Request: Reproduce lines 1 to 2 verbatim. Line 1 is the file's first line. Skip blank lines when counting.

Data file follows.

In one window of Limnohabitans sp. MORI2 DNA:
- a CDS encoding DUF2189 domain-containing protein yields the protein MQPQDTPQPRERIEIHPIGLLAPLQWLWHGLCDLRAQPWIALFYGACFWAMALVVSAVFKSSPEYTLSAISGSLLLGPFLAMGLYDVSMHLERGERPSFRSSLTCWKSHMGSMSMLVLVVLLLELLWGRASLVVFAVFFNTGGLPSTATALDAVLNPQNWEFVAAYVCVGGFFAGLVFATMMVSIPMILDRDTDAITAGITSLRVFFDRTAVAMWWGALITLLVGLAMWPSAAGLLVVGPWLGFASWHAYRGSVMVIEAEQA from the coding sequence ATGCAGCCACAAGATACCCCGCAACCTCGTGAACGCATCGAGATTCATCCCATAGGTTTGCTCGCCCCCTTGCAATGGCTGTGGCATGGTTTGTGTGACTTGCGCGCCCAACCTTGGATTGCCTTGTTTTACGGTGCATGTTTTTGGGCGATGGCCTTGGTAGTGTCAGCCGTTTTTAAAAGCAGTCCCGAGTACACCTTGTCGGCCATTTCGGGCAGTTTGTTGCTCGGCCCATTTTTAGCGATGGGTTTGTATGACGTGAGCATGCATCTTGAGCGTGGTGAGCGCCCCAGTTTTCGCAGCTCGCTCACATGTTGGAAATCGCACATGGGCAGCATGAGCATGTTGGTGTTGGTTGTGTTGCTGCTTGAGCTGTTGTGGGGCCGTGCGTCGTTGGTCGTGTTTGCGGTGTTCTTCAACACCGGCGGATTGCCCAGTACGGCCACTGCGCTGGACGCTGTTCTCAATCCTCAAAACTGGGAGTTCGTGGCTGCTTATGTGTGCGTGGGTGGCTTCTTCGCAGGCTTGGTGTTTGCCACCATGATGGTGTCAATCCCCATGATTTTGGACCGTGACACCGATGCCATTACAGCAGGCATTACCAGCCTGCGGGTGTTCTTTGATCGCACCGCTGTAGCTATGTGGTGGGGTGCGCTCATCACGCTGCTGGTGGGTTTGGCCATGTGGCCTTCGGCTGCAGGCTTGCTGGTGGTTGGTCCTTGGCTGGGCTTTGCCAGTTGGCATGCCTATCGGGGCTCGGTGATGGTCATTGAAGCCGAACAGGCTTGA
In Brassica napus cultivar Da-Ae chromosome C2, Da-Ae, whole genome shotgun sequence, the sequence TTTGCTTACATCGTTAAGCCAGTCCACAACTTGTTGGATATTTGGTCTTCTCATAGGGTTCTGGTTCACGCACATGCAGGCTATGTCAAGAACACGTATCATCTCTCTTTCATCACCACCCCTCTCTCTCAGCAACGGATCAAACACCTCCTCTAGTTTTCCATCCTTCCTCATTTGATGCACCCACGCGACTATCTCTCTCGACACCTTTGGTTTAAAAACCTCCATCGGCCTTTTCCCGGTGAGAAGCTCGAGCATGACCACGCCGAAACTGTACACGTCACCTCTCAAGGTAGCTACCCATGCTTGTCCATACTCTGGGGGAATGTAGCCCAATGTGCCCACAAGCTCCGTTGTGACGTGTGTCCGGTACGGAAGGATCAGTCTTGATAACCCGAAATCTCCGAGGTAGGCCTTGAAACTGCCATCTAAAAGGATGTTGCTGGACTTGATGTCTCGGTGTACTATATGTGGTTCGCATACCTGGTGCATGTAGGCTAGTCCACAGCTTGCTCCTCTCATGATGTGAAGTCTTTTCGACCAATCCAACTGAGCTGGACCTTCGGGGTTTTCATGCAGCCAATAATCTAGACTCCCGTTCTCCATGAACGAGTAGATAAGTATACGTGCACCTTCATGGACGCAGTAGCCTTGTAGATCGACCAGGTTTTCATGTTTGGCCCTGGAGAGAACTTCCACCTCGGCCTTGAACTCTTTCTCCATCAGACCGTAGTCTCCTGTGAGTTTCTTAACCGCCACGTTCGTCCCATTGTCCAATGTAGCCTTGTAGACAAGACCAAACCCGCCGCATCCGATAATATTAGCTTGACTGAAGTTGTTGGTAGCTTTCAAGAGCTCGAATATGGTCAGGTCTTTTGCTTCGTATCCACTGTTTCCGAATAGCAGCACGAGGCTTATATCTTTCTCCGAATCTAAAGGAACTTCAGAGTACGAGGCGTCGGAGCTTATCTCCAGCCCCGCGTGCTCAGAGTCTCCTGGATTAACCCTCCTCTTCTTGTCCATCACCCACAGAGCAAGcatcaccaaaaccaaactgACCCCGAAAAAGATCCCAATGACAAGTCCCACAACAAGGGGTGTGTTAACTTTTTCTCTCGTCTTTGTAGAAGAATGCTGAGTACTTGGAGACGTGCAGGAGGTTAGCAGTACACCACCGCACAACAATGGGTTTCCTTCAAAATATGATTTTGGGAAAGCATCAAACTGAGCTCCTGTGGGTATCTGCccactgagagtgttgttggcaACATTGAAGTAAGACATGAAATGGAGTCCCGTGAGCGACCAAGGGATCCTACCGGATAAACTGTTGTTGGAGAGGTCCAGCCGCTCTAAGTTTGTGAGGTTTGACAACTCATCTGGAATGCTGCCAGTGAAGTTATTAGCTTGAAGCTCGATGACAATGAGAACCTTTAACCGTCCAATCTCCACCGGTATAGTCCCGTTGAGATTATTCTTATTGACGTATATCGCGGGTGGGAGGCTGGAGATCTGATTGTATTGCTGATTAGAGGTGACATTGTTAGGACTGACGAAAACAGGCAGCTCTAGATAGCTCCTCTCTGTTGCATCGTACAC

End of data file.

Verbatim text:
In one window of Limnohabitans sp. MORI2 DNA:
- a CDS encoding DUF2189 domain-containing protein yields the protein MQPQDTPQPRERIEIHPIGLLAPLQWLWHGLCDLRAQPWIALFYGACFWAMALVVSAVFKSSPEYTLSAISGSLLLGPFLAMGLYDVSMHLERGERPSFRSSLTCWKSHMGSMSMLVLVVLLLELLWGRASLVVFAVFFNTGGLPSTATALDAVLNPQNWEFVAAYVCVGGFFAGLVFATMMVSIPMILDRDTDAITAGITSLRVFFDRTAVAMWWGALITLLVGLAMWPSAAGLLVVGPWLGFASWHAYRGSVMVIEAEQA from the coding sequence ATGCAGCCACAAGATACCCCGCAACCTCGTGAACGCATCGAGATTCATCCCATAGGTTTGCTCGCCCCCTTGCAATGGCTGTGGCATGGTTTGTGTGACTTGCGCGCCCAACCTTGGATTGCCTTGTTTTACGGTGCATGTTTTTGGGCGATGGCCTTGGTAGTGTCAGCCGTTTTTAAAAGCAGTCCCGAGTACACCTTGTCGGCCATTTCGGGCAGTTTGTTGCTCGGCCCATTTTTAGCGATGGGTTTGTATGACGTGAGCATGCATCTTGAGCGTGGTGAGCGCCCCAGTTTTCGCAGCTCGCTCACATGTTGGAAATCGCACATGGGCAGCATGAGCATGTTGGTGTTGGTTGTGTTGCTGCTTGAGCTGTTGTGGGGCCGTGCGTCGTTGGTCGTGTTTGCGGTGTTCTTCAACACCGGCGGATTGCCCAGTACGGCCACTGCGCTGGACGCTGTTCTCAATCCTCAAAACTGGGAGTTCGTGGCTGCTTATGTGTGCGTGGGTGGCTTCTTCGCAGGCTTGGTGTTTGCCACCATGATGGTGTCAATCCCCATGATTTTGGACCGTGACACCGATGCCATTACAGCAGGCATTACCAGCCTGCGGGTGTTCTTTGATCGCACCGCTGTAGCTATGTGGTGGGGTGCGCTCATCACGCTGCTGGTGGGTTTGGCCATGTGGCCTTCGGCTGCAGGCTTGCTGGTGGTTGGTCCTTGGCTGGGCTTTGCCAGTTGGCATGCCTATCGGGGCTCGGTGATGGTCATTGAAGCCGAACAGGCTTGA